Shabbat Hazon (vision), the name for this shabbat, is taken from the Haftorah Isaiah Ch. I: 1: which describes Isaiah’s vision of disaster befalling the Israel and the possibility of renewal. The third of the three readings before Tisha B’Av:
“Hear, O heavens, and give ear, O earth, for the Lord has spoken: Children I have reared, and brought up, and they have rebelled against Me;
. . . . Ah sinful nation, a people laden with iniquity, a seed of evil-doers, children that deal corruptly; they have forsaken the Lord, they have contemned the Holy One of Israel, they have turned away. . . . Your country is desolate; your cities are burned with fire; your land, strangers devour it in your presence, and it is desolate, as overthrown by floods. . . . To what purpose is the multitude of your sacrifices to Me? Says the Lord; I am full of the burnt-offerings of rams, and the fat of fed beasts; and I delight not in the blood of bullocks, or of lambs, or of he-goats. . . . Learn to do well; seek justice, relieve the oppressed, judge the fatherless, plead for the widow. Come now, and let us reason together, says the Lord, though your sins be as scarlet, they shall be as white as snow; though they be red like crimson, they shall be as wool. Isaiah Ch. I:2, 4, 7, 17, 18.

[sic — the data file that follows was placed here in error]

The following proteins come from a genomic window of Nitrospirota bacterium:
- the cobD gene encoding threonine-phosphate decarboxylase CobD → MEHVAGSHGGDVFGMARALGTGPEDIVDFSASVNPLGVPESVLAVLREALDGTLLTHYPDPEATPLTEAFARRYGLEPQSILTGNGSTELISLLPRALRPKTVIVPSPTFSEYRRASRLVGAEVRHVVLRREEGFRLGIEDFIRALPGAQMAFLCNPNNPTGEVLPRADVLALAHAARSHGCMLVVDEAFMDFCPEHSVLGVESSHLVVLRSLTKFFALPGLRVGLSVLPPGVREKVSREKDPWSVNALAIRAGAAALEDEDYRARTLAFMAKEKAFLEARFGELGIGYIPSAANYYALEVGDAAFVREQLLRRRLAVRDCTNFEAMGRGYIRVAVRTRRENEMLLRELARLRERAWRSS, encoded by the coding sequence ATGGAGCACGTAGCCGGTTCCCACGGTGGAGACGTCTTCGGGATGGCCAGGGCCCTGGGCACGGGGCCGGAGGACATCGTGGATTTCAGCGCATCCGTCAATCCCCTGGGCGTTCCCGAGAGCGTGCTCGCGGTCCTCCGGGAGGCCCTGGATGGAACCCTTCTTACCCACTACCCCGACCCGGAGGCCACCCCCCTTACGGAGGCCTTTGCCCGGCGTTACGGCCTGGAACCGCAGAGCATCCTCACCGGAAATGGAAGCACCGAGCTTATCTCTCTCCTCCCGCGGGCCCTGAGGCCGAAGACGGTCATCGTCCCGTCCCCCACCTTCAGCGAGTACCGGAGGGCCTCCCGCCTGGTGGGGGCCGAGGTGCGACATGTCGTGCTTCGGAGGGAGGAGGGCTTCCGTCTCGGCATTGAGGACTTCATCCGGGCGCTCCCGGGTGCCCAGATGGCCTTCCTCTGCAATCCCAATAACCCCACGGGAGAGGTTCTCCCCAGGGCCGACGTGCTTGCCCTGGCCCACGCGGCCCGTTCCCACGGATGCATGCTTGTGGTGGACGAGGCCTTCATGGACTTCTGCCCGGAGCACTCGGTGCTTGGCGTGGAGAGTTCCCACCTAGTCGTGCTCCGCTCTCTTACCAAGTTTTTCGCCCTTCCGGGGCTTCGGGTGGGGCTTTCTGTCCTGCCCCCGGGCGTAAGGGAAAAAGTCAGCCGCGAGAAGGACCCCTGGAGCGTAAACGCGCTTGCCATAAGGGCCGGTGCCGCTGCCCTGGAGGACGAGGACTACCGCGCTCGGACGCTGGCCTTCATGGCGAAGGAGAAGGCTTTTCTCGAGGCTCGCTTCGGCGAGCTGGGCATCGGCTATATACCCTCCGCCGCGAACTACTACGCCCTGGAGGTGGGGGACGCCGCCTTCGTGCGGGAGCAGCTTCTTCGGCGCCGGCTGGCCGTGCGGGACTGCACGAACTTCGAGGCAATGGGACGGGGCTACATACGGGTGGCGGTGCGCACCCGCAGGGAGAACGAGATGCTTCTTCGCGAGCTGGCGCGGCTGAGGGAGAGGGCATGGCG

How do we respond to the lamentations and fill the emptiness within and around us?
May we be blessed to take the time and space to pause and reflect on those lamentations and that emptiness; and then be moved and heed the admonition of Isaiah to do good, seek, justice, and relieve the oppressed.